A salvo of 8 or 10, let alone 12 or 16, 600-700 kilometers range, high supersonic anti-ship missiles from different directions is a problem which alone is a grave threat to any, even most advanced, surface combatant. When this problem is compounded with CBGs air-wings engaged in the air battle for own survival against aircraft and pilots who are as good, if not better, as those of air-wings, one has to ask a question which authors of CNAS' report ask implicitly and quite explicitly answer it--the age of those magnificent mammoths is over and no number of reshuffles of the outdated operational concepts will save them. The coming of hyper-sonic, long range weapons (and they are already here) overturns current fleet air-defense as we know it completely. And maybe the authors of this report do have a point when they propose to invest into lasers. After all, for Mach=6 ASM (that is 2000 + meters per second, or 2 kilometers per second) it would take somewhere between 15 to 20 seconds to cover the distance from where it, maybe, will be detected to the platform which will detect it. Good luck shooting it down, even more luck of shooting down the salvo of those.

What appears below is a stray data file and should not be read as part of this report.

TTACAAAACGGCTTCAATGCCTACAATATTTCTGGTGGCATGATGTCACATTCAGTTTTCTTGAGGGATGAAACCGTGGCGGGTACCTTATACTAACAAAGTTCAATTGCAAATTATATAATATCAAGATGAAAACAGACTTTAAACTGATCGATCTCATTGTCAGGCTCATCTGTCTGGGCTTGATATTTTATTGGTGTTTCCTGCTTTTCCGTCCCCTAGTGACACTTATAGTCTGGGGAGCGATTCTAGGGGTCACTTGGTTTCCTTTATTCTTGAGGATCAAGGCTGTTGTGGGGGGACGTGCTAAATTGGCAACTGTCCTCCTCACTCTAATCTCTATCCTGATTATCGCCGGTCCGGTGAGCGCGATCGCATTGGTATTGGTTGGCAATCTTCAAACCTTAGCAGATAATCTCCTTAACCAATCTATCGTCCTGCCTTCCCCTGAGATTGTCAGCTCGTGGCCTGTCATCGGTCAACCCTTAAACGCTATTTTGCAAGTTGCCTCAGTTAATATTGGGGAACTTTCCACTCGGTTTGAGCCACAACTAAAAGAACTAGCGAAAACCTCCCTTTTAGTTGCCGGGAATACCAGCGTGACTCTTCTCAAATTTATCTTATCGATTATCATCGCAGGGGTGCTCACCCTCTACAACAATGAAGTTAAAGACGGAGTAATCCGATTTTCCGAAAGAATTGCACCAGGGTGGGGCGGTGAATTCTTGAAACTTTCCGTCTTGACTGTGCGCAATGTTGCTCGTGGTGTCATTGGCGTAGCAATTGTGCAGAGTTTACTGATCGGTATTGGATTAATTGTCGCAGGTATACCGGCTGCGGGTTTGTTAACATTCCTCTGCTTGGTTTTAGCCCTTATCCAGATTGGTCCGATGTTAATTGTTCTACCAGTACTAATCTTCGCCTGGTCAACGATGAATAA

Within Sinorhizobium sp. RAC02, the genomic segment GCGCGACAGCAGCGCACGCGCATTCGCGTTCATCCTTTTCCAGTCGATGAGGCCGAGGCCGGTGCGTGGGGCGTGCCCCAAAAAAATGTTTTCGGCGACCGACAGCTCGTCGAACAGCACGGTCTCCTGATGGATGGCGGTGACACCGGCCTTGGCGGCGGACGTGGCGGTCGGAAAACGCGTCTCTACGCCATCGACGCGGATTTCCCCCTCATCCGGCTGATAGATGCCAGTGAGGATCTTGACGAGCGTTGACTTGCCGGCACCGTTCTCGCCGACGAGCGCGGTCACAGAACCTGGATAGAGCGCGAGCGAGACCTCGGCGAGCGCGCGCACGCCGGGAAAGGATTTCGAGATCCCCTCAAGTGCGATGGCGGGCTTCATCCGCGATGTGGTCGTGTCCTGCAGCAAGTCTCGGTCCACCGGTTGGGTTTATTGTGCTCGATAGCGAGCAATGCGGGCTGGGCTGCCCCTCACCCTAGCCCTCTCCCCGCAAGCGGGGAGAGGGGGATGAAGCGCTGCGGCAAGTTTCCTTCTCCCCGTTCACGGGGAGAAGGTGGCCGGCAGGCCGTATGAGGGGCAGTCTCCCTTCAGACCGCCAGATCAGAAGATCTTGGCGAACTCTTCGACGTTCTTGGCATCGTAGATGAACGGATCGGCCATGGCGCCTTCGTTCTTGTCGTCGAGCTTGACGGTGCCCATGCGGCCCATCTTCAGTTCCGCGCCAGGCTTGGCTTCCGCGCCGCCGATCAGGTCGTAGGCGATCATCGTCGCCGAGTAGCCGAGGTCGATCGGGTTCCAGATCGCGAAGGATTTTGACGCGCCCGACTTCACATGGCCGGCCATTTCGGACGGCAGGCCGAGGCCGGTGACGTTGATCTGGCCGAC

US Navy will continue to be forced, as it was in 1950s when US Navy found the role for carriers as reserve (secondary) nuclear strike platforms, time after time to grasp for sinking concepts in order to preserve its CVN Fleet's "power projection" capabilities, a lot of juicy captains' and admirals' positions and, of course, visuals, that is until the first salvo of a serious war is fired. Or, as late Scott Shuger, himself a carrier officer at some point of time, noted in his late 1980s piece: Even a 28-carrier fleet would not ensure the success of wartime operations involving carriers. The navy's scenarios for those operations are unrealistic. For example, theyfail to allow for degradation of carriers' defensive capabilities as hits accumulate, imperfect weather conditions, conflicts between the power projection and air defense missions,and potential changes in the composition of Soviet bomber and submarine forces.  
It goes without saying that since then, missile strike capabilities changed dramatically, if not in a revolutionary way, aircraft carriers--did not. And that is the problem for carriers and their operational concepts. As Commanders Gattuzo and Tanner, both--enormously experienced carrier aviators, noted: "Money spent furthering manned aircraft technologies and programs—the CVNX (proposed Nimitz-class carrier replacement) being one of them—is like polishing cannonballs so they will fly a little farther."         

To be continued....